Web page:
Don’t isolate yourself, then Depression sets in. 

If you only go for a meal, you’re missing the point. 

Share your interest and listen to others. It’s not all about you.

 

TC Daniel
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THANK YOU SO MUCH FOR YOUR COMMENTS.

I JUST MISS HER SO MUCH

Periodic Contributor

I was the caregiver for my mom the last two years of her life. She moved in with me in a house I bought with her eventual needs in mind. Two stories, with a ground floor that was laid out in a way that we could turn into a separate ground floor apartment for her, including a bedroom, TV room, bath, laundry and full kitchen. My care mostly was visiting with her after work and on weekends and taking her to the doctor, etc. until almost the end. She could cook for herself up until then. At that point, I prepped meals for her as well. My sister would come to the house and stay with her when I went on vacations or had other commitments. My older brother was no help at all. 

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I care for my 69yo wife who has copd, bipolar, chf... 24/7 oxygen and a fall risk.  Relief is a short escape to run errands, walk the dog or play my horn. Anything to get out of her hair. A part time job is a relief too, but I got canned from my school bus driving job, so I’m kind of stuck. No family or outside help comes in. Toooo much togetherness makes nitpicking easy. Hope for the best when I leave her alone.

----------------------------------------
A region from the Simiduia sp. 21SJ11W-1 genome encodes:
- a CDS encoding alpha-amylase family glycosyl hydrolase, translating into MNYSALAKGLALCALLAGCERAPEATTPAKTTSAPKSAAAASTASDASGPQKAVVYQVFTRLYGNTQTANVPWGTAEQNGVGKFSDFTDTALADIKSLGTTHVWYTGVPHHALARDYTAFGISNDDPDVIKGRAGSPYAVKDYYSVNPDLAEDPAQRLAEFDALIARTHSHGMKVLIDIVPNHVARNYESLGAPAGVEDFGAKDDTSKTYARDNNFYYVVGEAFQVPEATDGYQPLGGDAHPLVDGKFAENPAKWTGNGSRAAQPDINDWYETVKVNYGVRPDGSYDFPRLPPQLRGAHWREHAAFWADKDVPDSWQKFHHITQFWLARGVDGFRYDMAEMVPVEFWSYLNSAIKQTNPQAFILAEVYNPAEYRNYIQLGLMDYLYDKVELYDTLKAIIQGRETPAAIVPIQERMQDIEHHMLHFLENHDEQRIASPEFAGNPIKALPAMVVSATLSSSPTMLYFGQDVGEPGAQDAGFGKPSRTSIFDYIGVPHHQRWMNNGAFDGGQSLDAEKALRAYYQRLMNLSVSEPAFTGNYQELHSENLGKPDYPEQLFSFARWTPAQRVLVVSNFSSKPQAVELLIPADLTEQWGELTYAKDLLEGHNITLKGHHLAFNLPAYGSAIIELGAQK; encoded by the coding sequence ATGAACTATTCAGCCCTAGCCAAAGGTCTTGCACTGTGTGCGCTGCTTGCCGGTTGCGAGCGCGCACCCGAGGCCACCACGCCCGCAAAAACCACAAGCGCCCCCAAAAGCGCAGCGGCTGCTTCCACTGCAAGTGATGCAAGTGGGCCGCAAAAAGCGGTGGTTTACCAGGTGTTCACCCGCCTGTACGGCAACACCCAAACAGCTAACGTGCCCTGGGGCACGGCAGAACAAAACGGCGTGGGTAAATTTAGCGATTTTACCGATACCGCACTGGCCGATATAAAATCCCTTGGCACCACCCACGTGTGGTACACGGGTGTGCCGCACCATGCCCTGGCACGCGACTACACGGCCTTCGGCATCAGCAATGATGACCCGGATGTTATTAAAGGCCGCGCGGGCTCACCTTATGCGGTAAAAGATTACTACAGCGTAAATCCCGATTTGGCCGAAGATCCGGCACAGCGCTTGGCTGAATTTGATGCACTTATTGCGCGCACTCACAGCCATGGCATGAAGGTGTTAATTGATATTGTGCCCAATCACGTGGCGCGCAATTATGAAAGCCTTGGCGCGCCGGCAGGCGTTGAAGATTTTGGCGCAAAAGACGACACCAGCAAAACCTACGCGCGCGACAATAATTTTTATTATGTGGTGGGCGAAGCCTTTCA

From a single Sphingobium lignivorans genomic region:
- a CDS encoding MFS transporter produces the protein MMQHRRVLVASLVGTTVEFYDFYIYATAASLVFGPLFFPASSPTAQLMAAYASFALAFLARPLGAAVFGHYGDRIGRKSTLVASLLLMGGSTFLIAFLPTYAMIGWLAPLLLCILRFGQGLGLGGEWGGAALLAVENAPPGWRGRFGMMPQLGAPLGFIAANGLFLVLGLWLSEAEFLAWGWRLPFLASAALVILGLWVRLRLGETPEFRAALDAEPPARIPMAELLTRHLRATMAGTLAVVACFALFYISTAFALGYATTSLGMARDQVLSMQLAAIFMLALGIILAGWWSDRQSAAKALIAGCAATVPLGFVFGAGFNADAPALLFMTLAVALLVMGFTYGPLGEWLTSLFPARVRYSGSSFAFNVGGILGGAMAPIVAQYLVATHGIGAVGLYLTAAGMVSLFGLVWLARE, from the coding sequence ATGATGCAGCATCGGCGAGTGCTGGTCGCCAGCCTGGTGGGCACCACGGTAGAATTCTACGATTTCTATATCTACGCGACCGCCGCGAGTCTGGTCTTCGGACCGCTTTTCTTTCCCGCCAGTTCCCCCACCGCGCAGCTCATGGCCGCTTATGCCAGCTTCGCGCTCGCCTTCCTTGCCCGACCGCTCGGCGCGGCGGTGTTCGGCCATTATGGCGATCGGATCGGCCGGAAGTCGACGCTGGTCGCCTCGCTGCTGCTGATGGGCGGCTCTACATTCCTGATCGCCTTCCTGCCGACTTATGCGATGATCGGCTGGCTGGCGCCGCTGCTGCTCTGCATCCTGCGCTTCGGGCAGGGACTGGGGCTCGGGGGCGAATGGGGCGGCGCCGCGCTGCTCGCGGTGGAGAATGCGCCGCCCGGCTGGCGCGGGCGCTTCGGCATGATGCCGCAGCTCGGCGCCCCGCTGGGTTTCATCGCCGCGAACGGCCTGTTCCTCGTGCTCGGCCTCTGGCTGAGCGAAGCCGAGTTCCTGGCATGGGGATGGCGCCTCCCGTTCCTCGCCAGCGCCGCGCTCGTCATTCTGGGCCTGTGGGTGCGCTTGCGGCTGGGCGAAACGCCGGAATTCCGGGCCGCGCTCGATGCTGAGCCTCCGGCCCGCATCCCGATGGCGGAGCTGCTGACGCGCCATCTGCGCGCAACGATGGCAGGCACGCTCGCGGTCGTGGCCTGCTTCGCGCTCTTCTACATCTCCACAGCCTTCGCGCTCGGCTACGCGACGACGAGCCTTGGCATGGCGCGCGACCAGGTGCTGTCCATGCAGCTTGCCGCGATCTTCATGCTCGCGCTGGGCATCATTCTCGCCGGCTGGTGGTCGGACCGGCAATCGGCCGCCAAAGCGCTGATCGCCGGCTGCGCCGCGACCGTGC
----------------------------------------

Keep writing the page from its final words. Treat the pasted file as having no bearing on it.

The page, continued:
TC Daniel
AARP Expert

Hey TC 

 

So glad you wrote. You write so honestly. Yup, nitpicking is common to our species!  You have a big job! You make sure she has all her meds, her oxygen, the concentrator and the portables for trips, her appointments, which include perhaps a cardiologist, a psychiatrist, a primary care doctor, maybe a pulmonologist? Since she gets short of breath, you probably do most of the chores, and maybe most of the errands. Does she still smoke? Do you remind her to turn off the concentrator before she lights up? 

 

I hope you both have friends or a good neighbor or someone who comes to see you, visit, watch a movie? Watch dancing with the stars? So that she has reason to get out of her PJs and you both can put out some chips and dip and interact with someone else besides each other. Do you have adult children?